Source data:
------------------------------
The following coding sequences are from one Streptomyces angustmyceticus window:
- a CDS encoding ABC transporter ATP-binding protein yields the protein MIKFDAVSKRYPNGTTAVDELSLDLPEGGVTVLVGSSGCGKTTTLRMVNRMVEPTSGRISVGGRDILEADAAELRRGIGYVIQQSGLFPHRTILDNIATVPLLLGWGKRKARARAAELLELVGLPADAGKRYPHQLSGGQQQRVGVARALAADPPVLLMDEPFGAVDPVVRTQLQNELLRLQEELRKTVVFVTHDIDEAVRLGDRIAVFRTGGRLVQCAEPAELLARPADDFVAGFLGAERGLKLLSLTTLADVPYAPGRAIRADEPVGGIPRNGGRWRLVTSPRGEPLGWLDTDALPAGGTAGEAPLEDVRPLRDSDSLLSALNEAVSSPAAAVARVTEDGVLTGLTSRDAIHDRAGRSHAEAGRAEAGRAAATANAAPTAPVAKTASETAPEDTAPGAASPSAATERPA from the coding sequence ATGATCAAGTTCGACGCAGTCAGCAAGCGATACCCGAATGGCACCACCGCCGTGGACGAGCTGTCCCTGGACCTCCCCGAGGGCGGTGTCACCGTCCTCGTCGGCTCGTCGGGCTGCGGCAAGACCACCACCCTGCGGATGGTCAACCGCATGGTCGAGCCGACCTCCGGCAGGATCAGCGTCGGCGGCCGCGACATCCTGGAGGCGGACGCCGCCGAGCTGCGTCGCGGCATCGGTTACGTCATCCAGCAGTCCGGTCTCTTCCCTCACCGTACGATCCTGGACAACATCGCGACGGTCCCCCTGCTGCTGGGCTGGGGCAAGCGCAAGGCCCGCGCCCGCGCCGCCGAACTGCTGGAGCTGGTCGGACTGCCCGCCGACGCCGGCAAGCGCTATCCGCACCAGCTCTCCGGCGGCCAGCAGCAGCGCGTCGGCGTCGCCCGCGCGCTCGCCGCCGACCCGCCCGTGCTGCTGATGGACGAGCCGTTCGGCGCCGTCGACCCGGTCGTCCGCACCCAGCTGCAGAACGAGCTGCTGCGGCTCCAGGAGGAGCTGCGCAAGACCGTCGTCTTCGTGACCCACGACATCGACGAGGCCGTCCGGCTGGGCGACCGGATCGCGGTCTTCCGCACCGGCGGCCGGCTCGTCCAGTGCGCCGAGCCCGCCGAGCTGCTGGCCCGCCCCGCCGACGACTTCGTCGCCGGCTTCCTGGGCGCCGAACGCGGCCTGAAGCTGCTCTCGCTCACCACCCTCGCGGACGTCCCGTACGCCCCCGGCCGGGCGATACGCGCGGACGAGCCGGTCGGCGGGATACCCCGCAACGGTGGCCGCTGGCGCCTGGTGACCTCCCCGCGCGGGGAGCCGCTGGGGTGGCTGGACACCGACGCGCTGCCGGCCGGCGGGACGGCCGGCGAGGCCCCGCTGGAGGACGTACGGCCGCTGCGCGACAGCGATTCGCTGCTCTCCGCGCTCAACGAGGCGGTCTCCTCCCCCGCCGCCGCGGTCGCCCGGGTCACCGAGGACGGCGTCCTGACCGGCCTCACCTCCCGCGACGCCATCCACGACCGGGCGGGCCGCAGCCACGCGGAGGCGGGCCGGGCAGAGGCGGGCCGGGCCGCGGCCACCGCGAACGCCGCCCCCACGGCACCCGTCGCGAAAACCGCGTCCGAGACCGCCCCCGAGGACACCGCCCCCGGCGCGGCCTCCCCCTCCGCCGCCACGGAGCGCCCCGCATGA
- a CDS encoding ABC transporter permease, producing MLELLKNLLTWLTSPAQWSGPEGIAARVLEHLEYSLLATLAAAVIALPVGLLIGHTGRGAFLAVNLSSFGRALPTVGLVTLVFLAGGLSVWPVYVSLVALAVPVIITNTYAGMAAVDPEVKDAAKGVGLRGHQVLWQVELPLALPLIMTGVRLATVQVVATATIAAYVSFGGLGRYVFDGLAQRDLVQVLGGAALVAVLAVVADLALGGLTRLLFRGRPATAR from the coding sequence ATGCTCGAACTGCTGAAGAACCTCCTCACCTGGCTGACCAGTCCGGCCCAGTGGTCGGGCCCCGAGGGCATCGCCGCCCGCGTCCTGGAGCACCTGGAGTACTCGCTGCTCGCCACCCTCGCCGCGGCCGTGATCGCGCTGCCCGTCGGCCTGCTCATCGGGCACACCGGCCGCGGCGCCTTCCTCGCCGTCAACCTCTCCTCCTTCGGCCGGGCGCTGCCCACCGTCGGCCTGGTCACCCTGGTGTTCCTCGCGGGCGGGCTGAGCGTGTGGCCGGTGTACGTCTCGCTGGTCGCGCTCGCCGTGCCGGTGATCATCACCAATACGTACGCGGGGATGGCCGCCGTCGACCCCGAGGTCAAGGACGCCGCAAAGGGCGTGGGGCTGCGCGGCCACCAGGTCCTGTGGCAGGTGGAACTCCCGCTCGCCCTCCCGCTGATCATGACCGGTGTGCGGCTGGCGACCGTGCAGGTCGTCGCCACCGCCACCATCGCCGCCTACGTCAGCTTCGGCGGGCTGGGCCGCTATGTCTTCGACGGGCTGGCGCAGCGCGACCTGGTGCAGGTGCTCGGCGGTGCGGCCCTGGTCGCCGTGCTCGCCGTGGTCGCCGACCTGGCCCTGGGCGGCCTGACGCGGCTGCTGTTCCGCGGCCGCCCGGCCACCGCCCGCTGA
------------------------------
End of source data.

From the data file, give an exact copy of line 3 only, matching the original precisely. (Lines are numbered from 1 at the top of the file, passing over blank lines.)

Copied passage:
- a CDS encoding ABC transporter permease, producing MLELLKNLLTWLTSPAQWSGPEGIAARVLEHLEYSLLATLAAAVIALPVGLLIGHTGRGAFLAVNLSSFGRALPTVGLVTLVFLAGGLSVWPVYVSLVALAVPVIITNTYAGMAAVDPEVKDAAKGVGLRGHQVLWQVELPLALPLIMTGVRLATVQVVATATIAAYVSFGGLGRYVFDGLAQRDLVQVLGGAALVAVLAVVADLALGGLTRLLFRGRPATAR from the coding sequence ATGCTCGAACTGCTGAAGAACCTCCTCACCTGGCTGACCAGTCCGGCCCAGTGGTCGGGCCCCGAGGGCATCGCCGCCCGCGTCCTGGAGCACCTGGAGTACTCGCTGCTCGCCACCCTCGCCGCGGCCGTGATCGCGCTGCCCGTCGGCCTGCTCATCGGGCACACCGGCCGCGGCGCCTTCCTCGCCGTCAACCTCTCCTCCTTCGGCCGGGCGCTGCCCACCGTCGGCCTGGTCACCCTGGTGTTCCTCGCGGGCGGGCTGAGCGTGTGGCCGGTGTACGTCTCGCTGGTCGCGCTCGCCGTGCCGGTGATCATCACCAATACGTACGCGGGGATGGCCGCCGTCGACCCCGAGGTCAAGGACGCCGCAAAGGGCGTGGGGCTGCGCGGCCACCAGGTCCTGTGGCAGGTGGAACTCCCGCTCGCCCTCCCGCTGATCATGACCGGTGTGCGGCTGGCGACCGTGCAGGTCGTCGCCACCGCCACCATCGCCGCCTACGTCAGCTTCGGCGGGCTGGGCCGCTATGTCTTCGACGGGCTGGCGCAGCGCGACCTGGTGCAGGTGCTCGGCGGTGCGGCCCTGGTCGCCGTGCTCGCCGTGGTCGCCGACCTGGCCCTGGGCGGCCTGACGCGGCTGCTGTTCCGCGGCCGCCCGGCCACCGCCCGCTGA